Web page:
An Aussie Broadband Over the Wire Merger Makes Sense, and Could Make Trouble for the Australian Telco Market

Summary Bullets:

M. Rogers

• Aussie Broadband has made a proposal to acquire Over The Wire for A$344 million, which if it goes through would make the combined company a top-five telco in the country.

• On the enterprise side there are lots of synergies, particularly with Aussie Broadband’s Carbon platform lining up with Over the Wire’s managed services capabilities.

Rapidly growing telco Aussie Broadband, made headlines last week when it made a non-binding offer to acquire business focused telco and managed service provider Over The Wire (OTW). After the leak both companies made official announcements to the ASX that an offer had been made to the tune of A$5.75 per share (equivalent to A$344 million). While both companies have clearly stated this does not mean a deal is imminent, and the official due diligence period will not come to an end until November 30th, the move makes a lot of sense and could create a real national level competitor in the enterprise telecoms and ICT services market, from the two upstarts.

Aussie Broadband has grown from 20,000 business NBN subscriptions and 1,600 white label/wholesale subscriptions at end September 2020 to 40,000 and 10,000 respectively at the end of this past September. The company has also decided on an ambitious fiber project that will see it construct its own 1,200km fiber network to connect directly to 86 of the 121 NBN PoIs (with a wholesale deal with Telstra connecting them to the rest), as well as enable it to provide its own fiber services directly to business in metro locations across the five capital cities. Beyond network connectivity the company has added SD-WAN from Cisco Meraki and managed firewall services from Fortinet to its Enterprise catalogue. The company also has an MVNO agreement in place to re-sell Optus 4G and 5G services which it also uses as a failover network in its enterprise internet plans.

While Aussie Broadband started as a consumer ISP, OTW started serving the business voice needs of Brisbane Enterprises. Since 2015 the company has been growing through a targeted acquisition drive, adding ten companies over the course of a five-year period that specialized in areas such as VoIP and PBX, network consulting and managed services, cloud hosting and migration services, and MPLS and SD-WAN. The company now has a core network that spans the five major capital cities and New Zealand. A VMware/VeloCloud SD-WAN solutions with PoPs in Brisbane, Melbourne, Perth, Sydney, and Auckland, and Tier 1 voice platform with interconnects with all major carriers that it claims rivals Telstra, Optus, and TPGs.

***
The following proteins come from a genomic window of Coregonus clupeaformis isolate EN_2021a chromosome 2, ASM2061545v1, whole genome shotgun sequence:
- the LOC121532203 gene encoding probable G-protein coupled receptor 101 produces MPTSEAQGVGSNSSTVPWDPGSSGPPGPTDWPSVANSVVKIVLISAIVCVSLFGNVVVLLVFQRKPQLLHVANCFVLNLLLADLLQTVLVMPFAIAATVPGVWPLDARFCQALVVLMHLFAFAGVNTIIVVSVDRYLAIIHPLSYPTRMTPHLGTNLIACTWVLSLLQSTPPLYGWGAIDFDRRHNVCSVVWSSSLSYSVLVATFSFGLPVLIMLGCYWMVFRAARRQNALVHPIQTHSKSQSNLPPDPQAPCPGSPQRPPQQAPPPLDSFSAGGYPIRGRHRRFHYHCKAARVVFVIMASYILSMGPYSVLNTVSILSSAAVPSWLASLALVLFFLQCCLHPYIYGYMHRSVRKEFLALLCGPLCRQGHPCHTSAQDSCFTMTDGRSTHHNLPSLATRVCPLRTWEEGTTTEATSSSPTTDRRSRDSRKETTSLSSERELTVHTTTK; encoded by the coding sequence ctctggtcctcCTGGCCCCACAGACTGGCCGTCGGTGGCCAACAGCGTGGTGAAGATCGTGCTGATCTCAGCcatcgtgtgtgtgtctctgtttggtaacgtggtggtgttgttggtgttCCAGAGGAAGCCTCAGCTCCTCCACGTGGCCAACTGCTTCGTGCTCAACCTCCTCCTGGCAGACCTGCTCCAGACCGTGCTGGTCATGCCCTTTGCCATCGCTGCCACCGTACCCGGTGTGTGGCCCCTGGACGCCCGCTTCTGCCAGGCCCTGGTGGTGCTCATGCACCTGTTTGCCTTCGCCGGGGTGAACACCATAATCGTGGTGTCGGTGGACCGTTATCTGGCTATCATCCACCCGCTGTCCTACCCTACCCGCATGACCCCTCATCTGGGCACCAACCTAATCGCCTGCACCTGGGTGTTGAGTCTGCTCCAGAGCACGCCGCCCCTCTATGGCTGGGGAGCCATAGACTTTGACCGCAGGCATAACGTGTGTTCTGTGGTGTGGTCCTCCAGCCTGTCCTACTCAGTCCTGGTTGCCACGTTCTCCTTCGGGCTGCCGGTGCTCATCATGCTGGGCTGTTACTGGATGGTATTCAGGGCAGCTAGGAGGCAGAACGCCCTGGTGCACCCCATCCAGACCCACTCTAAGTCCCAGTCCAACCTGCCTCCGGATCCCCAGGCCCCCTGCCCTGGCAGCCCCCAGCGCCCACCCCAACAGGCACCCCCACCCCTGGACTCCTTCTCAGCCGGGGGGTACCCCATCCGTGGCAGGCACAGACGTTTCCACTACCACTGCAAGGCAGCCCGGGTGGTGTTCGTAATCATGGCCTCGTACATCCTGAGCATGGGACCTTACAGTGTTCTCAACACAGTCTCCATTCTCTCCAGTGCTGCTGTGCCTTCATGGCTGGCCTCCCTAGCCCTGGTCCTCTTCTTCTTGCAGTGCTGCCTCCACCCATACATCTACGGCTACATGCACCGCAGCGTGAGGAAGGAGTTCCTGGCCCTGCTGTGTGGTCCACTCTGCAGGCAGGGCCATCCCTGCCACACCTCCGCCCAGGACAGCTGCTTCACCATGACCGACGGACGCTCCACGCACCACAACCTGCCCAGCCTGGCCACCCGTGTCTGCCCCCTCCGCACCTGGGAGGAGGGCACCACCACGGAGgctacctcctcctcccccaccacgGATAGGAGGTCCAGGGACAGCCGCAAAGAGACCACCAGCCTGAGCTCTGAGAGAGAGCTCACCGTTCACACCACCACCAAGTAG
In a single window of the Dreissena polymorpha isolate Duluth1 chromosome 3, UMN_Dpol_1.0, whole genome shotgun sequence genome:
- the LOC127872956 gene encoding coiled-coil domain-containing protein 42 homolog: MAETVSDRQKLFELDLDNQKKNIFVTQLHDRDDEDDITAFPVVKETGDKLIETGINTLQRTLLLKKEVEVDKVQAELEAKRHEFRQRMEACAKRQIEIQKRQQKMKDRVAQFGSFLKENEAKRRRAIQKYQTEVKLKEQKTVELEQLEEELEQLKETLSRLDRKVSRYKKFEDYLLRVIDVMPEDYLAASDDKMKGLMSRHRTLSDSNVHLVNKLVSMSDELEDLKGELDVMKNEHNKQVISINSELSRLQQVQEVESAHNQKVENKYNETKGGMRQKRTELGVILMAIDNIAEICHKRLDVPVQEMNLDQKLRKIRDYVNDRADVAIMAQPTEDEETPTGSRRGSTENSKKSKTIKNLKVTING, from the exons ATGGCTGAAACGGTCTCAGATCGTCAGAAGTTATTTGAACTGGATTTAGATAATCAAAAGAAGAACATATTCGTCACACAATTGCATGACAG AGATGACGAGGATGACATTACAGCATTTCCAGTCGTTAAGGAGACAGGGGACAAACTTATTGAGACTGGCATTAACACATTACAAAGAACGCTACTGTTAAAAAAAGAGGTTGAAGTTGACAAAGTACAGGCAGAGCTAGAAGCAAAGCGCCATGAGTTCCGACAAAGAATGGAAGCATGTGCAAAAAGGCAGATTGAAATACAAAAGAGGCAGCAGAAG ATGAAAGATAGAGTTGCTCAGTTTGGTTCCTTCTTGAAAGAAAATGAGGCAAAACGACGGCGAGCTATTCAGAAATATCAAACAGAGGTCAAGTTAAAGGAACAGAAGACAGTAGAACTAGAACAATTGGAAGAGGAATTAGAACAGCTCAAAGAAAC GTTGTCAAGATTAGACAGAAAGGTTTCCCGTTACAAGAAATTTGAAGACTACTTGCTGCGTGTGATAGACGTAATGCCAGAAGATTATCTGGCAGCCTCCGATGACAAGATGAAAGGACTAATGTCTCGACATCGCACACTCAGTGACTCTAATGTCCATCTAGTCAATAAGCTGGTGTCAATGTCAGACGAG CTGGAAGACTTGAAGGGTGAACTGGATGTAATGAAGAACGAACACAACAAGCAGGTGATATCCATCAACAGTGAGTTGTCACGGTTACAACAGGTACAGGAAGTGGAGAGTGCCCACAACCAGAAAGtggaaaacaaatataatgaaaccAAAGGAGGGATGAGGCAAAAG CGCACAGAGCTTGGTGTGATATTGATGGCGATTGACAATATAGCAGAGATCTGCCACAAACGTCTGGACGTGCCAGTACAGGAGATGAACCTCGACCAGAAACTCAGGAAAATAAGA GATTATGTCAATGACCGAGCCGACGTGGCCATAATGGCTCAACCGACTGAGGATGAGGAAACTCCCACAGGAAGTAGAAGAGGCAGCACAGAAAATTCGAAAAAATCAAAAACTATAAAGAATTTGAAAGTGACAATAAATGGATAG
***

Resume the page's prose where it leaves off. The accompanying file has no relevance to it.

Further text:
While Aussie Broadband is growing rapidly in selling NBN and network, with overall business revenues growing 87.5% in FY2021, OTW is growing in collaboration & voice and hosting services, growing 78% and 118% respectively in FY2021 (including organic and inorganic growth). Even in some areas where there might be product overlap, they are complementary in many ways. For example, Aussie Broadband offers Cisco Meraki for its SD-WAN solution, which is well suited for SMB and branch offices, while OTW offers VeloCloud, more geared toward enterprise.

However, the really compelling fit is between Aussie Broadband’s Carbon platform and OTW’s managed services capabilities. Aussie Broadband has developed a managed services platform that provides self-service ordering and provisioning, reporting, and testing and visualization tools. That said, the company does not specialize in managed services, instead offering the platform to businesses with their own in-house IT teams or to partners who want to use the platform to re-sell services. Meanwhile OTW offers managed services across PBX, collaboration platforms like Microsoft Teams calling, private and public cloud hosting, SD-WAN, security services, and even has professional services capabilities in areas like networking planning and cloud migration. The Carbon platform would be a perfect fit for OTW suite of services and would allow the combined entity to immediately become a full service network and ICT provider at a national scale. The combined enterprise focused revenues in FY2021 would stand at A$158 million at a time where both are still in the midst of a widescale expansion. If you combine Aussie Broadband’s consumer business, then they would stand at A$468 million, nearly half a billion, easily creating the fifth largest telco in the country. If the deal goes through, Australia’s largest telcos may need to worry about the new kid on the block.


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